“Well, I had my right ankle reconstructed when I was 14, and I’ve sprained my left meniscus a few times. But both feel great right now, no problems. I have tendonitis in my left hip and my left arm, but I’ve got that under control. I’m your typical flat-feet, hips-turned-in, rolling-ankles patient who needs orthotics,” I told him.

He began the exam, rolling and flexing, pushing and prodding. No problem.

He put pressure on my left heel. I yelped. He put pressure on my right heel. This time, I winced.

“So you have heel pain? When does it bother you?” he asked.

I explained that I didn’t have pain too much, just every morning when I woke up and put my feet on the ground and anytime I walked without wearing my orthotics and sneakers. It had been like that for a couple of years.

“So, what you’re saying is that they hurt every morning and whenever you put weight on them without wearing orthotics?”

I nodded, feeling sheepish. When he put it like that, it sure sounded like a lot of pain. Not intense pain, but pain that occurred regularly.

Turns out, I have plantar fasciitis, a condition where the tissue connecting the heel bone to the toes is inflamed and tight. It’s an injury of overuse and often affects people with flat feet. He recommended different stretching exercises and splints to wear at night. Physical therapy and anti-inflammatory medication were other option if that didn’t help. If it had been bothering me for an extended period of time I probably should have seen someone earlier, he added.

I smiled. Managing the different treatments and therapies and evaluating the various symptoms of my medical conditions could be a full-time job if I wanted it to be. The heel thing was a nagging side nuisance, a faint hum of static that came in on my frequency. Symptoms are yet more pieces of information my brain has to process every day, and sometimes I only have time or inclination to deal with the urgent ones.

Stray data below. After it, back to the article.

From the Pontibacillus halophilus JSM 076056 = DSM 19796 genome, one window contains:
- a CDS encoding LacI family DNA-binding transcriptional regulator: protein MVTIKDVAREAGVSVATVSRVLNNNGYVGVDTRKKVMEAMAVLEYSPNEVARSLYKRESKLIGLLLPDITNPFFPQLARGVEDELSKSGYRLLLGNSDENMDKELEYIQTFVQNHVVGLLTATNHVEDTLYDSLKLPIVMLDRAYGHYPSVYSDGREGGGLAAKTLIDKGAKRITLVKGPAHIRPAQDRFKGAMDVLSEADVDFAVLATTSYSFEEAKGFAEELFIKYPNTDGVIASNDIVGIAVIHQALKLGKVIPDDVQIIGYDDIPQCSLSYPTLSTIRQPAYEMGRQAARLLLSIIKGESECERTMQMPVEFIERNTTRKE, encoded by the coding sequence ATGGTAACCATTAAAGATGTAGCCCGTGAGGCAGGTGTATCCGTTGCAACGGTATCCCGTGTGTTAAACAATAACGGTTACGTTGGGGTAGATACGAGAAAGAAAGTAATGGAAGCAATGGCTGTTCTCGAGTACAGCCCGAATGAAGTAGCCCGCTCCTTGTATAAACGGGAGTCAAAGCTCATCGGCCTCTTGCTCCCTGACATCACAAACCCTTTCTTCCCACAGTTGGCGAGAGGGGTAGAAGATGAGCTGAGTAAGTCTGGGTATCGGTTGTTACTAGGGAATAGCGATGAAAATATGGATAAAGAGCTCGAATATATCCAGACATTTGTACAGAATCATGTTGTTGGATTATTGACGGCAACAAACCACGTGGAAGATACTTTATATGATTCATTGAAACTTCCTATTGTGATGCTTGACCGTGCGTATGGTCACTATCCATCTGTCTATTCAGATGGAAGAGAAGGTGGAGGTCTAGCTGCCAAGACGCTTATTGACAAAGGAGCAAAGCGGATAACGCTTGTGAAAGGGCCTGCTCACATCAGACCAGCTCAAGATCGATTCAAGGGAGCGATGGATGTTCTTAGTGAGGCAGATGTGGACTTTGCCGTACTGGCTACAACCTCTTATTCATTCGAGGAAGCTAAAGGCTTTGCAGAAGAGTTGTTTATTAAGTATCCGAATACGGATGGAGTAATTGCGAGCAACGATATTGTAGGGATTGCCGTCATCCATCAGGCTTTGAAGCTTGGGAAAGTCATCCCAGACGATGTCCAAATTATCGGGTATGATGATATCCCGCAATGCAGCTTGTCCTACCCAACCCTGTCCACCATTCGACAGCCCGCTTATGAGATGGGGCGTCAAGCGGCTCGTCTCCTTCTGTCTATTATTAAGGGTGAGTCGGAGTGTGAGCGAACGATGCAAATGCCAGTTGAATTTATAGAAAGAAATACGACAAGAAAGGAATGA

That being said, I am glad my dog ate my old orthotics so that I was forced to address my plantar fasciitis. After all, as a journalist I know that sometimes a valid point or important headline gets buried in the text or the Web page and you need a good editor or careful reader to point it out. My heel problem is not major, it’s not glamorous, but it is something worth recognizing.

Monday, September 11, 2006

An Illness of a Different Animal

My family’s dog died today. He was a 14-year-old golden retriever and had, in every sense of the word, far outlived our expectations. I could write forever about all his wonderful traits and everything that made him such an amazing dog (and there are endless examples) but I’ll simply relay that Zach was so popular he got more Christmas cards every year than I did. And I’m not really exaggerating.

Even though we all knew we were living on borrowed time with him—despite relatively few health problems given his advanced years—the news still hit me with head-on force.

It all happened quickly, my mother told me, by way of reassuring me that I couldn’t have been there. He had seizures at 8am; the vet quickly came to their house, and with my parents, my brother, my niece, and my grandmother all around him, Zach then went pretty quickly.

Of course I should have been there, but death is exceedingly slippery when it comes to logistics and planning. He was “my” dog from the day we brought him home when I was 12 until I formally moved out of my house and into my own place. My mother brought clothes from my old room down to the kitchen floor and placed them next to his head so he could smell me, but that seemed so paltry a substitute in his last moments.

“I asked him to hold on for me until I was feeling better,” my mother said through quiet tears. For four years and through three major surgeries, many setbacks, and excruciating pain, he never left her side. “Heaven help us if he goes, what will we do with her?” we all asked one another, knowing that being basically housebound for so long was hard enough for my mother. Having to do that without Zach curled up on her feet, standing guard at her bedside, or giving her comfort when she needed something to hug? Almost inconceivable.

It is no coincidence to my mother, then, that just last Thursday she turned the corner and began to have some semblance of a “normal” life. The searing nerve pain, the crushed discs, the inflamed joints, the overwhelming exhaustion—they all seemed to have finally settled into a tolerable state—not gone, but subsided enough so that she could leave the house an unprecedented three days in a row.